An American flag waves in front of the Supreme Court building on Capitol Hill in Washington, on Nov. 2, 2020.

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A broken clock, and an inconsistent Supreme Court, can still occasionally be right. Take the high court’s recent rejection of an outlandish legal theory, increasingly popular in some Republican circles, that would shield state legislatures from state judicial review on federal election matters.

Conservative and liberal members of the court came together in late June to refute an expansive version of the so-called “independent state legislature” theory, at play in a case involving congressional map redistricting in North Carolina. This theory essentially (and dangerously) argues that state lawmakers have the ultimate say over election law and are exempt from state judicial oversight in matters of federal elections and redistricting.

This theory is based on a questionable reading of the U.S. Constitution’s Elections Clause and its delegation of election authority. And it would usher in an untenable scenario where state legislatures could basically do whatever they want in crafting federal election-related laws without oversight from state courts. That feels like a lawless approach to legal authority, and thankfully, the Supreme Court rejected this extreme argument last month.

“The Elections Clause does not insulate state legislatures from the ordinary exercise of state judicial review,” Chief Justice John Roberts wrote for the 6-3 majority. The majority did find that there are limits to state courts’ review of election-related laws, and emphasized that federal courts can step in when there are conflicts between state and federal law, without setting a specific standard for federal court involvement.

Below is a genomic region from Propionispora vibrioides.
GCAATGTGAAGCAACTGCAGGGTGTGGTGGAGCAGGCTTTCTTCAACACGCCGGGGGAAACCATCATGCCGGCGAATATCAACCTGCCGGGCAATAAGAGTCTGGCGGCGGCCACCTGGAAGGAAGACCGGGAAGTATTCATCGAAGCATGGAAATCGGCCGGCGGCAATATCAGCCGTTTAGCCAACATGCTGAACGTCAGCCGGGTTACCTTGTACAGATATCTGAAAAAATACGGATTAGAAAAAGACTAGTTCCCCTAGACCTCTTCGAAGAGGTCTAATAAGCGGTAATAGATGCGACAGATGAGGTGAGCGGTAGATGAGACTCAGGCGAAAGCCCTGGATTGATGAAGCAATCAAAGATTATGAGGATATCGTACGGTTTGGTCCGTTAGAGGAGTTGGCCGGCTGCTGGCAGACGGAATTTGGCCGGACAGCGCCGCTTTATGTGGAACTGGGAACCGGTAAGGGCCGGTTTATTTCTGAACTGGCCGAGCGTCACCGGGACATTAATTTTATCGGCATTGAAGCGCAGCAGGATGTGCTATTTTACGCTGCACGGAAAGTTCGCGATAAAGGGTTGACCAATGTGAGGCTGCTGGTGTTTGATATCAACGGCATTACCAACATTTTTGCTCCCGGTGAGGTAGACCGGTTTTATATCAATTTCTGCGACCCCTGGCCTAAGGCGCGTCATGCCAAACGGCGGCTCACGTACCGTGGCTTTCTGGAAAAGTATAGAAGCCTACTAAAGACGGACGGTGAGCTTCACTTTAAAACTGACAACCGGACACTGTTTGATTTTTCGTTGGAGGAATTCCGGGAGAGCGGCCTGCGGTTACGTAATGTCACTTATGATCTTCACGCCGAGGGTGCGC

Even with some caveats, this ruling still amounts to a strong rebuke of the independent state legislature theory in its broad form.

“This is a very forceful repudiation of the premises of the independent state legislature idea,” University of Illinois law school dean Vikram Amar told NPR. Amar and several other scholars filed a brief related to the case. “What this case does is it reaffirms the flexibility that states have to confer power in different institutions in a way that deals with the challenges confronted by modern democracy.”

This rebuke, while partial, remains an important one. The independent state legislature theory has become concerning en-vogue as part of Donald Trump’s factually challenged claims and legal efforts to overturn a 2020 election that he lost (and still wrongly claims that he won).

This isn’t a bad legal theory because Trump and his legal advisors have supported it. Rather, it’s an inherently bad legal theory, and it’s even worse that such a flawed theory has been gaining traction around Trump and in the Republican Party generally. The fact that both conservative and liberal justices on the Supreme Court were able to see through these flaws was an encouraging sign amid a flurry of other concerning rulings from the nation’s highest court.

The Bangor Daily News editorial board members are Publisher Richard J. Warren, Opinion Editor Susan Young, Deputy Opinion Editor Matt Junker and BDN President Todd Benoit. Young has worked for the BDN...